Primary elections in four Republican-leaning states rattled Congress on Tuesday night, as voters ejected a sitting member of the House and set up intense campaigns for the Senate in several battlegrounds.
Republicans averted a worst-case scenario — the nomination of an ex-convict coal baron in West Virginia — but faced warning signs elsewhere. Here are our takeaways from the evening.
[Read full coverage of Tuesday night’s votes here.]
Voters nearly always dislike Congress, but Tuesday was a vivid illustration of just how toxic the taint of Washington may be in 2018.
The night was a near-wipeout for members of the House seeking higher office. Three Republican lawmakers lost campaigns for the Senate: Luke Messer and Todd Rokita in Indiana, and Evan Jenkins in West Virginia. A fourth, James B. Renacci of Ohio, won the Senate nomination but drew less than half the primary vote despite facing relatively unknown opponents and campaigning with President Trump’s loud support.
Most alarming for Republicans was Representative Robert Pittenger’s defeat in North Carolina, which may cost them a seat in the general election. But it was not just voters on the right showing dissatisfaction: Senator Joe Manchin III of West Virginia saw three in 10 Democratic primary voters cast ballots for a low-profile liberal activist instead.
A populist-oriented swing state that Mr. Trump won easily in 2016, Ohio could have been welcoming ground for fiery rebels on the left and the right. But Trumpian politics fizzled in several important primaries, and voters chose a thoroughly conventional pair of candidates for governor in Mike DeWine, a Republican, and Richard Cordray, a Democrat.
[Here are the full results from Ohio.]
The race between Mr. DeWine, Ohio’s attorney general, and Mr. Cordray, the former director of the Consumer Financial Protection Bureau, could be as bland as it is important. And it is extremely important: Mr. Cordray, who quashed a far-left challenge from Dennis Kucinich, is the Democrats’ best hope to take power in Columbus after years of Republican rule. Should Mr. DeWine defeat him, it could send a grim signal to Democrats about their prospects in Ohio in 2020.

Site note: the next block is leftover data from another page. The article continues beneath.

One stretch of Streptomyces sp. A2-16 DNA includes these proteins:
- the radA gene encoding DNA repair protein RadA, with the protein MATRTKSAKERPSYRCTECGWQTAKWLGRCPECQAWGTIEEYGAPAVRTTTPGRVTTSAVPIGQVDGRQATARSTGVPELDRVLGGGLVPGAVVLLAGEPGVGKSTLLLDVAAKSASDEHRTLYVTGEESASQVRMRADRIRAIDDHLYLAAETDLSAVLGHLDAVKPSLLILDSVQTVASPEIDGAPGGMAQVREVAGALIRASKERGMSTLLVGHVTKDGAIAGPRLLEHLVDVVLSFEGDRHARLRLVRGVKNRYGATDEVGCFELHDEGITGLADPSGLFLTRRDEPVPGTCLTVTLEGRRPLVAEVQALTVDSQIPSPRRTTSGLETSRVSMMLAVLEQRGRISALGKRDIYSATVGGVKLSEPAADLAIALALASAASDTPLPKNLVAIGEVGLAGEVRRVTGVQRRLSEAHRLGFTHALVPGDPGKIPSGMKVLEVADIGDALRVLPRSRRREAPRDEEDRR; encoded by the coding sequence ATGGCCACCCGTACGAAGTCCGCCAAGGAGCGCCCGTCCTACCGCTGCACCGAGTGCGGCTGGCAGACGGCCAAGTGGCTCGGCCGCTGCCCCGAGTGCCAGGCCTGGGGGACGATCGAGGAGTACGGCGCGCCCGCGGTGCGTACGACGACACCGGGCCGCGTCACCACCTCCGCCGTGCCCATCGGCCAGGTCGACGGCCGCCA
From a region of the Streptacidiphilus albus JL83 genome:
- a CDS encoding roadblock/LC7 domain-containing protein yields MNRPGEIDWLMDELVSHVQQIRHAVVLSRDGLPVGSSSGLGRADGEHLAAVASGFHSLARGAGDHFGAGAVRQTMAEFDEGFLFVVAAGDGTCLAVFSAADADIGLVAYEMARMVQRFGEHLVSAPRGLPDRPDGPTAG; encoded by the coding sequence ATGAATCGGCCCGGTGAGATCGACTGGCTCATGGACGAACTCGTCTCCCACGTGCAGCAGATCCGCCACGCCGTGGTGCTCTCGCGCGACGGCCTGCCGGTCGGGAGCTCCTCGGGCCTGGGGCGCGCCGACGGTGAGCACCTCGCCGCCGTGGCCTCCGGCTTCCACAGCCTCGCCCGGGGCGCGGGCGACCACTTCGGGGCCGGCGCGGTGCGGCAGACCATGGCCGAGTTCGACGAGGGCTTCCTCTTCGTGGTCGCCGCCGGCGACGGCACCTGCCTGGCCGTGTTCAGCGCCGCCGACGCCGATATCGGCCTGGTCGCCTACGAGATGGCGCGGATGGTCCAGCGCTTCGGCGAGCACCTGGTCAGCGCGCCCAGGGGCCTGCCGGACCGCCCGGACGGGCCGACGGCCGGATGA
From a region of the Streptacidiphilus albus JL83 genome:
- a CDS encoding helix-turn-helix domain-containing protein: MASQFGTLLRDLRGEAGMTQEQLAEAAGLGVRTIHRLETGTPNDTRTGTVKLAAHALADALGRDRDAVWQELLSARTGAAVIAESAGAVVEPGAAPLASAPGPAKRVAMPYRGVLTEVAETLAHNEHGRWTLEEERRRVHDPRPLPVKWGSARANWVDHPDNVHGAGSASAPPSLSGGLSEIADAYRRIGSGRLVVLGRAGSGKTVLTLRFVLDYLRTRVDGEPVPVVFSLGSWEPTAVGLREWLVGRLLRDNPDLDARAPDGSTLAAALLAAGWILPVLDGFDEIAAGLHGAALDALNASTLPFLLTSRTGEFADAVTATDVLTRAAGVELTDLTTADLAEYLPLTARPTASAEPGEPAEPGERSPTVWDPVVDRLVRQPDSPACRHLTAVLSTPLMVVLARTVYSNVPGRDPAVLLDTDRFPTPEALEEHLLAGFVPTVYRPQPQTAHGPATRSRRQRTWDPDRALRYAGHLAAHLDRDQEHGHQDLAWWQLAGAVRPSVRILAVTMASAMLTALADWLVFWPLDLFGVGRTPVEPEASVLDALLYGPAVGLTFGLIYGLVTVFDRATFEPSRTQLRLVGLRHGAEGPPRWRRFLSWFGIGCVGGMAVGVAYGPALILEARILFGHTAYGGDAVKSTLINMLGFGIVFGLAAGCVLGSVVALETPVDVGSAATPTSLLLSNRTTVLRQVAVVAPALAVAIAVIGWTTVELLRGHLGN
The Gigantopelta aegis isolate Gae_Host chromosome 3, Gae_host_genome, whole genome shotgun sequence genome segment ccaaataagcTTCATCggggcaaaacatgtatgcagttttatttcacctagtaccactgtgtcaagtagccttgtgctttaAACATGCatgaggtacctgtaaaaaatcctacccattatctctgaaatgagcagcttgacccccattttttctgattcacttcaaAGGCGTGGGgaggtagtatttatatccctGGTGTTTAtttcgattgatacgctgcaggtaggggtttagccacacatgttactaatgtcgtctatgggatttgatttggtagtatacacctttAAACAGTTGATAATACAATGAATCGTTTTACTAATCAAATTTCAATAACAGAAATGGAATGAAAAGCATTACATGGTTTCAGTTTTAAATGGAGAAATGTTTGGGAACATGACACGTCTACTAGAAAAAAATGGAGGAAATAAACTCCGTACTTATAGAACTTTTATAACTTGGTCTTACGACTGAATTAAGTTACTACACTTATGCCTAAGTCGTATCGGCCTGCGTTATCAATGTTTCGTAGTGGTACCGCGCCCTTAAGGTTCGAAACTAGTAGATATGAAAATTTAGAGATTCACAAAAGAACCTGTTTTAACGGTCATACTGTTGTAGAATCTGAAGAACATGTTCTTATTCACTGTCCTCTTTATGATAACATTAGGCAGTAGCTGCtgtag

But the failure of insurgents in both parties may signal that this quintessential Midwestern swing state has not yet been remade in the president’s image.
Senator Manchin, a conservative-leaning Democrat, has led a relatively charmed political life, twice winning races for governor and for the seat he holds now. But West Virginia continues to drift from its New Deal Democrat roots, and Mr. Manchin may face the most difficult race of his career.
His hopes for facing Don Blankenship, the former coal executive and convicted criminal, were dashed on Tuesday when Attorney General Patrick Morrisey claimed the Republican nomination. Mr. Blankenship, who during the primary attacked Senator Mitch McConnell’s family in racially charged language, would likely have been abandoned by Senate Republicans had he won the nomination. And he may have been unelectable by general election voters.
[Read about Don Blankenship’s loss to Patrick Morrisey here.]
Mr. Morrisey, who first made his name by suing the Obama administration, will enjoy the full support and financing of the national party.
Also worrisome for Mr. Manchin were the number of Democratic voters who supported his primary opponent, who ran a nominal campaign. He lost about 30 percent of the vote and did even worse in some of the state’s coal counties, which are full of the sort of ancestral Democrats he will need to hold onto in November.